Cross posted from Pelto’s Point at New Haven Advocate
As the details of Governor Malloy’s proposed budget are better understood; the positive and negative elements of the budget plan will continue to surface.
Overall, Malloy’s General Fund budget only increases the level of state spending by 1.8 percent, an extraordinary achievement considering the many pressures and challenges that face the state. The budget also includes some major transportation initiatives that mean when the Transportation Fund portion of the budget is added in to the total the overall state budget is proposed to grow by 2.4 percent.
Malloy resolves the $3.4 billion dollar hole in next year’s budget with about $1.9 billion in new net revenue (including additional federal aid), $420 million in net budget cuts and $1 billion in state employee concessions.
Putting aside the very real problems associated with trying to cut $1 billion from what the state spends on its employees (without massive layoffs), some portions of the proposed budget are increased while others face relatively minor to major cuts.
Over the coming weeks more of these increases and decreases will be highlighted but here are a few of the more interesting additions and cuts.
Although most municipal aid is preserved at present levels, the budget cuts $48 million by eliminating the Payment –in-Lieu of Taxes (PILOT) for Manufacturing Machinery and Equipment. This funding was provided to towns to reimburse them for a portion of the taxes they lose since businesses don’t have to pay property tax on certain machinery and equipment. It is a relatively small hit but does shift the cost of subsidizing the investment in manufacturing from the state to the local property tax payers in those towns with manufacturing companies.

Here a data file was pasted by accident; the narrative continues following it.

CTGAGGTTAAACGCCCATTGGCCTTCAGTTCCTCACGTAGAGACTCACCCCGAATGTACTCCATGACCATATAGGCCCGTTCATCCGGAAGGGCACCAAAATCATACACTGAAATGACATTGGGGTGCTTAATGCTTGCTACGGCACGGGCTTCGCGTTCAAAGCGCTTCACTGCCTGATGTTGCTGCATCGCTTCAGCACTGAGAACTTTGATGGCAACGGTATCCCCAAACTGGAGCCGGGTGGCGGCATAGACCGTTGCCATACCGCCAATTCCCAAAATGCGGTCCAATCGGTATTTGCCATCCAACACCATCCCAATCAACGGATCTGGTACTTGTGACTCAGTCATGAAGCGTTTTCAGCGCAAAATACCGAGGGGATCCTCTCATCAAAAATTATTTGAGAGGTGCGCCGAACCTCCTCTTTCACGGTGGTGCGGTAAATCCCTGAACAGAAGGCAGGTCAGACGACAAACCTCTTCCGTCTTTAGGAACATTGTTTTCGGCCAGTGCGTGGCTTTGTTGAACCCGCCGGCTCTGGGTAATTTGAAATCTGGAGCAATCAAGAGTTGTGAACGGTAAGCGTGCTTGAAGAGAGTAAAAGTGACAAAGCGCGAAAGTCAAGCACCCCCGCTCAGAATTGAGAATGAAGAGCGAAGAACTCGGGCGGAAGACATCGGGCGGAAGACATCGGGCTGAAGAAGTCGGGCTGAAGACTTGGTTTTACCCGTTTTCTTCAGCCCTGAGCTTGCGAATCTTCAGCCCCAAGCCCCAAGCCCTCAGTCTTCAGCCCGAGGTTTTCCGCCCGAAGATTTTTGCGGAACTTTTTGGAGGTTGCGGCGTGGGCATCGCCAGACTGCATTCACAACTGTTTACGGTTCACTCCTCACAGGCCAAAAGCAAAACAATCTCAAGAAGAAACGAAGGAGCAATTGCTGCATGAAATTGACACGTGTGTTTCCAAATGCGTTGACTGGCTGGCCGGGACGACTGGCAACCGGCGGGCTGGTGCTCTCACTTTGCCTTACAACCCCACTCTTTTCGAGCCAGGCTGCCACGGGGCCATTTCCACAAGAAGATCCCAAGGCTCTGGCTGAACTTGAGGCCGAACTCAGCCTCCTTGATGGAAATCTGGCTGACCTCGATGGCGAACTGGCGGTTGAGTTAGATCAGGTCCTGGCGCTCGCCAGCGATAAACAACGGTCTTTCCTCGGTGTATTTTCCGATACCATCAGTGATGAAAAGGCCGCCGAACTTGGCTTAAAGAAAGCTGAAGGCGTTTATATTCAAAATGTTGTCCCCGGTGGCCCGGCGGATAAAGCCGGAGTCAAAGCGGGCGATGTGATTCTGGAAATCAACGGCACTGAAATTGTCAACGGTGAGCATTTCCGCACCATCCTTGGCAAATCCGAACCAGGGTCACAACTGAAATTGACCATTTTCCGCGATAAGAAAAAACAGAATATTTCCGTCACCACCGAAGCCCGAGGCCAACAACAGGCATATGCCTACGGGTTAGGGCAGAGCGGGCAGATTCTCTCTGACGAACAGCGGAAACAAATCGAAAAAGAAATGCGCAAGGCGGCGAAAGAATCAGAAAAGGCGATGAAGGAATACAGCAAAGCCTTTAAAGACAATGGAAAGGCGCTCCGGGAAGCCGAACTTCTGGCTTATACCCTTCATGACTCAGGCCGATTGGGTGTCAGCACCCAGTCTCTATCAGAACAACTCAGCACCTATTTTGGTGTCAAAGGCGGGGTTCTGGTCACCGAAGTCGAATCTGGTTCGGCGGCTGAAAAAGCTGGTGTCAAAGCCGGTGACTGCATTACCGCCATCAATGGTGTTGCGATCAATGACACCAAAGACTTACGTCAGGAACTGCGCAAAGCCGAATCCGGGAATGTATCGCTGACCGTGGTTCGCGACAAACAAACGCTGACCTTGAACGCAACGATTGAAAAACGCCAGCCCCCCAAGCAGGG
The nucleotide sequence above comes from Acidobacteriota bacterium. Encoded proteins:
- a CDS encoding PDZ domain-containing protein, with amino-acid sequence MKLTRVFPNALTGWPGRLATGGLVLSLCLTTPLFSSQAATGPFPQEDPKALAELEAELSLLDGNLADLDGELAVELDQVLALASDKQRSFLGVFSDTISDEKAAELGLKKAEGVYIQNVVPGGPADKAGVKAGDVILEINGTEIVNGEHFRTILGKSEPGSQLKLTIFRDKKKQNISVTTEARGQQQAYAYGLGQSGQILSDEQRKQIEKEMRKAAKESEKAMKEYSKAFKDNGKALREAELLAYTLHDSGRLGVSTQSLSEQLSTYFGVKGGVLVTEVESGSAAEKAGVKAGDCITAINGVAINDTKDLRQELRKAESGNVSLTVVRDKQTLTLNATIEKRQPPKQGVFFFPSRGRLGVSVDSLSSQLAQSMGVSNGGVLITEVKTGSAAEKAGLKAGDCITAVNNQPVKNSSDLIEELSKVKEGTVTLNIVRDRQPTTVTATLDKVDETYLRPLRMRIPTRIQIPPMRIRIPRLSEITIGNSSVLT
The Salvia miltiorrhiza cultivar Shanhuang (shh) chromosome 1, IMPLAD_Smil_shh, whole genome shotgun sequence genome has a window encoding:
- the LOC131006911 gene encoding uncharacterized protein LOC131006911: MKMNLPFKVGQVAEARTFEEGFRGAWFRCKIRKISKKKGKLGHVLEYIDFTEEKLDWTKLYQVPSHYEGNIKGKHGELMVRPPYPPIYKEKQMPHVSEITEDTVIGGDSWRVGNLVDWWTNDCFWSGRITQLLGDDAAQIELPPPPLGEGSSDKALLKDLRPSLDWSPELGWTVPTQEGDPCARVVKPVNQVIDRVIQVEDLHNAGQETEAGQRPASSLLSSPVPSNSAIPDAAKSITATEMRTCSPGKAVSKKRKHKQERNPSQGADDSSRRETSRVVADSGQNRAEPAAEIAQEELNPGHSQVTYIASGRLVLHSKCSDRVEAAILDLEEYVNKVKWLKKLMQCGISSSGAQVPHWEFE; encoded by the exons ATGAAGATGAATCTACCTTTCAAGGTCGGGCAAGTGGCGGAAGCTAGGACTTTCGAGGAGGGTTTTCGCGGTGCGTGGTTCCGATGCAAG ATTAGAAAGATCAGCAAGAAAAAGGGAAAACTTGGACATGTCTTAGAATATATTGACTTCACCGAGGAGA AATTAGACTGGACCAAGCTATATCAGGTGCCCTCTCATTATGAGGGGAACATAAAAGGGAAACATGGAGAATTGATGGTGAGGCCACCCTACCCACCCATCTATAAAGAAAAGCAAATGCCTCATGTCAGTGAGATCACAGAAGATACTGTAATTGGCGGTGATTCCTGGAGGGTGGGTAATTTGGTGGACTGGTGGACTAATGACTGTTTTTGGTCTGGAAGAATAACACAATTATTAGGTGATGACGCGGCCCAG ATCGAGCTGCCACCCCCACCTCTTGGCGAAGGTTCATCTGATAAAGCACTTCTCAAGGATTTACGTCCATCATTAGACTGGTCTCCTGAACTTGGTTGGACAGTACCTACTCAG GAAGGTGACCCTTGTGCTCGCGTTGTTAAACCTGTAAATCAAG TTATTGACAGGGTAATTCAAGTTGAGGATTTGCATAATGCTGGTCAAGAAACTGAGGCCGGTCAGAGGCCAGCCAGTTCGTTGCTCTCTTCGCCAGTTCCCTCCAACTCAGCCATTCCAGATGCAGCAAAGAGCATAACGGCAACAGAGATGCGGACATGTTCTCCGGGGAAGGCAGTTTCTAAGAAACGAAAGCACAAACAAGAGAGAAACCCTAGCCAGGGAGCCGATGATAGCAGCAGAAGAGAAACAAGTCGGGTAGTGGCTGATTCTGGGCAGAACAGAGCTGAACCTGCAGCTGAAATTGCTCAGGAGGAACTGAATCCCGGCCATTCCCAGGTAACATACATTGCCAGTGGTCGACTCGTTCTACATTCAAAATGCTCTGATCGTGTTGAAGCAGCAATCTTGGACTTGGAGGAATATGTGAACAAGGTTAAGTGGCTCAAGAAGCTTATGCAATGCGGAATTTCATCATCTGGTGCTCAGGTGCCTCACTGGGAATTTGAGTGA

At the same time, the budget adds $15 million for Tourism marketing for the state.
Among the cuts is $6 million due to the anticipated consolidation of campus settings at Southbury Training School and the closure of 5 public group homes for the developmentally disabled.
One cut that is likely to generate a lot of agitation is a proposal to cut $2 million from the monthly personal needs allowance for Medicaid residents of nursing homes, chronic disease hospitals and long term care facilities. As the law now applies, all social security payments and pension payments must be turned over to pay for their care except for $69 a month so that they can buy necessary items. The Malloy budget would change the law so that residents and patients can keep no more than $60.
Eliminating non-emergency dental services and reducing vision care services for poor adults (those who receive Medicaid) would save another $12 million
While Public Higher Education gets cut for about $70 million dollars in cuts, funding for primary and secondary education expands including $3 million more to expand enrollment at charter schools and $42 million to expand enrollment at magnet schools.
A number of changes are also made to the prison system including what appears to be the closure of another prison and an interesting $10 million reduction that the Governor’s budget describes as resulting from an “unspecified schedule change for Correction Officers and Correctional Lieutenants.”
A good detailed budget summary can be found at the Office of Fiscal Analysis – Malloy Budget Proposal.
In addition, for an alternative view of budget issues, check out a new blog by Heath Fahle at The Wonk Blog.
If you have specific questions about the budget plan, please send them along or post them in the comment section.